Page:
Onboard the Chao Praya River Express, I got off at Tha Chang Pier, expecting only a morning of being awed by the Grand Palace, and, as a side trip, eating pad thai on the land where it is hailed as the national food.
What I did not expect was that the side trip would be the day’s highlight, as I savored the best pad thai I have ever tasted, so good that I felt tears in my eyes.
Pad thai is one of my favorites which I eat even in my country, but there is nothing quite like eating it in Thailand. I don’t think I will ever tire of the experience – I actually ate pad thai every day on my first Thailand trip four years ago.
The view from Tha Chang Pier
Fully intending to eat pad thai only after my Grand Palace visit, I breezed through the colorful food stalls on the way, but immediately stopped when I saw a pad thai stall with a tarp visibly proclaiming “Original: Since 1963.” My curiosity getting the better of me, I moved closer and saw a fully made-up woman smartly and efficiently stir-frying pad thai and expertly lifting the wok and tossing the pad thai in what appeared to be perfectly timed moments. Her poise and her bearing seemed fit for a corporate boardroom, and yet she looked at ease and confident here.
The pad thai stall that stopped me on my tracks
Intrigued by both the tarp’s claim and the woman, I sat down to order but I told the male staff I was not in a hurry to eat since I wanted to know the story behind the pad thai first. He was only too eager to share the story. I also found some of the information on the menu.
Pad Thai Tha Chang is a pad thai stall three generations old, with the granddaughter, Maneerust Phongprom, as the current owner and cook. Her grandmother opened the food stall when she was only 17 years old, and later passed it on to her daughter. The daughter then passed it on to Maneerust, though later I found out that the story was not really that straightforward.
During college, Maneerust helped her mother out in the stall, which she described as an “awkward time” in the beginning for her as she did not know then how much ingredients to use. The pan also felt too heavy for her. After graduation, for about five years, Maneerust worked in a corporate office (so that explains the way she carries herself!), but, when her mother passed away, she quit her job and quickly took the helm of the pad thai stall. Earlier, her mother had expressed her wishes of Maneerust inheriting the business. Now, Maneerust has been cooking full-time for over two years.
The male staff, Poom, could not contain his enthusiasm as he recounted the story of Maneerust’s sudden career change. He also helped me talk to her.
“Did you not protest at first, when your mother asked you to take over?” I asked her. I imagined she must have been steadily building a corporate career, which she gave up for this.
She smiled before answering in Thai, which Poom translated: “No. Because this is what I love doing.”
Pad Thai Tha Chang’s cook and owner, Maneerust Phongprom (also known as Bill), is passionate about what she does.
Indeed, this cook did develop a fascination, and later, a love for cooking. What was at first her awkwardness blossomed into confidence as she watched and learned from her mom before cooking on her own. Poom revealed to me that there is no secret family recipe passed down for generations; instead, the daughter repeatedly observes her mother cooking and, in turn, also cooks repeatedly. This wisdom and experience beyond a fixed recipe is what was passed down these three generations, and what can be tasted in each pad thai dish they prepare.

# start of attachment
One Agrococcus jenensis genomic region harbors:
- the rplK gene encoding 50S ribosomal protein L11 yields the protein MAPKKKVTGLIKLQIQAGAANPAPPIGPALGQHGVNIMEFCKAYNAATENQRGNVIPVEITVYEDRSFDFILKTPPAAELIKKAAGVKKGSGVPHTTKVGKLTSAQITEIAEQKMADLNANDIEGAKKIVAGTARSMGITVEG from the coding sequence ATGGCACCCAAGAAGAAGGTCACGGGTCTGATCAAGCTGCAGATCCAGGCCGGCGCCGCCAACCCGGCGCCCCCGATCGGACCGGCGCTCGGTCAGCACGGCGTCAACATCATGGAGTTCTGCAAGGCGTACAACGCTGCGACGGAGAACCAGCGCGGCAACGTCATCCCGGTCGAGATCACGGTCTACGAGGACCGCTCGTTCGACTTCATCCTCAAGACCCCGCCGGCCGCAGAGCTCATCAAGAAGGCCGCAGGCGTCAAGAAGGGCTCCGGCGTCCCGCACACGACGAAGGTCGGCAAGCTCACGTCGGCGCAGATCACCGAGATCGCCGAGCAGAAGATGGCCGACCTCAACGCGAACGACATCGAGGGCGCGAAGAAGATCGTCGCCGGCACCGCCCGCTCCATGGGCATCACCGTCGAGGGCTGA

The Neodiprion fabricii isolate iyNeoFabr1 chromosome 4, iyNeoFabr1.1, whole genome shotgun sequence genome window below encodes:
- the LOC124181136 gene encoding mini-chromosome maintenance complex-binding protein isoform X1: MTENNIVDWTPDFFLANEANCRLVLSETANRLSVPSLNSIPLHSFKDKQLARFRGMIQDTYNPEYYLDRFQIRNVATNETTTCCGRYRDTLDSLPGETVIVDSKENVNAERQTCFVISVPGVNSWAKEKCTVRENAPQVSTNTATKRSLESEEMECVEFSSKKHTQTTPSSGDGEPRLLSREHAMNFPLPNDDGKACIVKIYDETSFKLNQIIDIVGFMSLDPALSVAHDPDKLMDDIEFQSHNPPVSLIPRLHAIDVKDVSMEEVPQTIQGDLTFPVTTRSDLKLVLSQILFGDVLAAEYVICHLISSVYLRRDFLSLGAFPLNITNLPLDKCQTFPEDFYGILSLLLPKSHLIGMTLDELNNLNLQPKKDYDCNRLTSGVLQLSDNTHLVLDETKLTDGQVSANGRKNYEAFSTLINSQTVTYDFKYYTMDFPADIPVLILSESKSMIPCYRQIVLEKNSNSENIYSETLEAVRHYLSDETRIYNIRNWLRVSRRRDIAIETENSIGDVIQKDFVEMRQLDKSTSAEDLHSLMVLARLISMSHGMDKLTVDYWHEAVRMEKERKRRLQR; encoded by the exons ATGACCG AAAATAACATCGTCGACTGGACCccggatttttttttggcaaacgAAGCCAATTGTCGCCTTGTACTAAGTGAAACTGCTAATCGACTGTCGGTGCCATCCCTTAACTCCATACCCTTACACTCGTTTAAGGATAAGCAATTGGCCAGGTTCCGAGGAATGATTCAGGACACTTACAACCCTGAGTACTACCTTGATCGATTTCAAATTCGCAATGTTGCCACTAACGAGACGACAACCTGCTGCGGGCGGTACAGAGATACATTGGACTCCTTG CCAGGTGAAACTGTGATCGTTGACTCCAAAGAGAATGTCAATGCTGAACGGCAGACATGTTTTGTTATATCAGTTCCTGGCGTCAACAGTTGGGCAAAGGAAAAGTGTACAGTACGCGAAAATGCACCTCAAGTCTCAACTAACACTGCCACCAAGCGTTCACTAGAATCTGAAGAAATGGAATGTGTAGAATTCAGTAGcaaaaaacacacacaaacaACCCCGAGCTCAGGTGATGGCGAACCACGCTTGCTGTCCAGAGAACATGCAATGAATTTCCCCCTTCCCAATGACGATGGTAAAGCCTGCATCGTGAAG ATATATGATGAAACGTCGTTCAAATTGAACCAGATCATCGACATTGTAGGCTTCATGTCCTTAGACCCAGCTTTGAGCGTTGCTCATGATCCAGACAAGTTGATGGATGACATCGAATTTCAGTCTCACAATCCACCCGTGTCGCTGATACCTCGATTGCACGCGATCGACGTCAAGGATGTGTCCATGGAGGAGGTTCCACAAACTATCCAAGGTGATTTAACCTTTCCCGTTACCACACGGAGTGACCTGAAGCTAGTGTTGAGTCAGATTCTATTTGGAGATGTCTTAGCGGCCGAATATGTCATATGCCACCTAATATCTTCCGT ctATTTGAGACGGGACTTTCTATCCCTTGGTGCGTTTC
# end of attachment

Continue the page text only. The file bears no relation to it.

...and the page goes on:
The way the daughters learned to cook pad thai reminded me of the indigenous tradition both in the Philippines and other countries, where learning is done not through books but through observing, doing, and embodying – becoming it. Indeed, the wisdom of her grandmother’s and her mother’s pad thai, including her own, is in Maneerust’s bones.
“Every dish of our pad thai is an epitome of our love for cooking, conventional culinary culture and Thai hospitality” is the claim written on the current menu of pad thai with choice of plain egg (starts at 40 baht), chicken, shrimp, squid, seafood, or mixed ingredients.
When I took that first bite, I fully understood what they meant. In this seafood pad thai I tasted not only just the right blend of sweet, sour, and savory enveloping each ingredient, but also its long history and the creativity, experience, and love of three generations of women passionate at what they do. The love felt so palpable that tears came to my eyes. It was undeniably the best pad thai I have ever tasted.
The best pad thai I have ever tasted
I lingered for a while after eating, chatting with Poom, who had earlier introduced himself as Paul, as he had stayed in the US for some years. He said that Maneerust also has an English nickname, Bill. And it was in my staying a while that I found out an interesting detail: Poom is Maneerust’s boyfriend, and is very supportive of the path Maneerust chose. Another fascinating side to the love story behind the best pad thai.
Pad thai partners
Poom, who appeared bashful after revealing their relationship, said: “It’s a good thing you came here in the morning, and not during lunch, when there are so many people. We would not be able to talk then.”
And I was glad that I had stopped and ate pad thai earlier than planned. If I had not, I would not have heard the story behind the best pad thai I have ever tasted, which might possibly even be the best in Thailand.
With a happy heart and stomach, I made my way to the Grand Palace.